Sometimes I feel so happy, sometimes I feel so sad. Sometimes I feel like reading prose poetry masquerading as essays, and that's when I turn to this book.
Recipes for Sad Women is many things at once: a book of recipes, sure, but also a meditation on women's sadness, a guide to relationships, a kind of treatise on the connection between feelings and food, and the platonic ideal of a self-help book. Abad has the loveliest voice, and writes about the struggles of a relational life with gentleness and candor and humor that, when approached by a reader who herself might be feeling a bit blue, oozes both empathy and practicality.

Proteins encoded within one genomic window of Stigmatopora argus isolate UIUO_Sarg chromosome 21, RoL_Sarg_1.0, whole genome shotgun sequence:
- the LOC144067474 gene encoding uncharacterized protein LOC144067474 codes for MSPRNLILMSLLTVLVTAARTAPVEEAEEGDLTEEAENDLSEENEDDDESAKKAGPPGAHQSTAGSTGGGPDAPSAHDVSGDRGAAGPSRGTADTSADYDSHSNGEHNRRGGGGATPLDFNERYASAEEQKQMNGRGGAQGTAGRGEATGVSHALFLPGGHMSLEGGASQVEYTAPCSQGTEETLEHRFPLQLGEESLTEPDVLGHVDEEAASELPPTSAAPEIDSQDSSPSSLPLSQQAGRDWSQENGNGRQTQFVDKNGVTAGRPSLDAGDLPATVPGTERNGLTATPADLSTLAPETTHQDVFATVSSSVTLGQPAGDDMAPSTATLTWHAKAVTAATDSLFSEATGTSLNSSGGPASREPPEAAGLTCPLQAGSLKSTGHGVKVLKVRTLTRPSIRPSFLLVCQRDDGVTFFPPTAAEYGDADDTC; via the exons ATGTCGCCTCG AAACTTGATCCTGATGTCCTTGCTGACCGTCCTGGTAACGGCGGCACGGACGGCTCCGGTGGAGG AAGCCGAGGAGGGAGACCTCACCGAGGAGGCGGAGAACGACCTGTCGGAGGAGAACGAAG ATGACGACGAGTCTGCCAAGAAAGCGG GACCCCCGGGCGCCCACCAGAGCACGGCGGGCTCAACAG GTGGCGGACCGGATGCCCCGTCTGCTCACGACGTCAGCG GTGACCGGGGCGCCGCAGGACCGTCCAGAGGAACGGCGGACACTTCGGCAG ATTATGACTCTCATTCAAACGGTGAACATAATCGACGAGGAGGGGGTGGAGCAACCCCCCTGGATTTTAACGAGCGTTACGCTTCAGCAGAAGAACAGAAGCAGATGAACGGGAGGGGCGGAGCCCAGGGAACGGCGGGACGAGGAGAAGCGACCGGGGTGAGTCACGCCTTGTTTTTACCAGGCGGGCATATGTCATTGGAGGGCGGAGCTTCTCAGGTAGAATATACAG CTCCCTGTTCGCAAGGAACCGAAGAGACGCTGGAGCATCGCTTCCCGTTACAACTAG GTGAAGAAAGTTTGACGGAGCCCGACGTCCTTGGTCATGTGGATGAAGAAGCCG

I'm trying to get a jingle into your head. A furtive hammering of words that should sound cheerful. They don't always come out cheerful. Sometimes your sadness is contagious and I feel I can't make a joke. If I don't find a gag in the swarm of daily misery, I start sinking into the mud of boredom. And not until I develop a taste for boredom can I get out of it, toward another (culinary) adventure. If only I could, if only we could both eat something to emerge from this sorrow. Nothing. Nada. Pills weaken, bewilder, stupefy, befuddle. If only one were able to find that dish of happiness. We grew up in pitiful circumstances; we live in a sad, violent country. A horrendous and selfish place where people don't love each other. They want to kill each other. So, we need a morsel of joy.
Is it problematic that a man is writing about women's feelings? Of course. Does that make this book any less pleasurable? Not for me. He wraps you in his arms all book long, sees the world clearly, and tells you how to make everything okay with a simple recipe for a simple dish.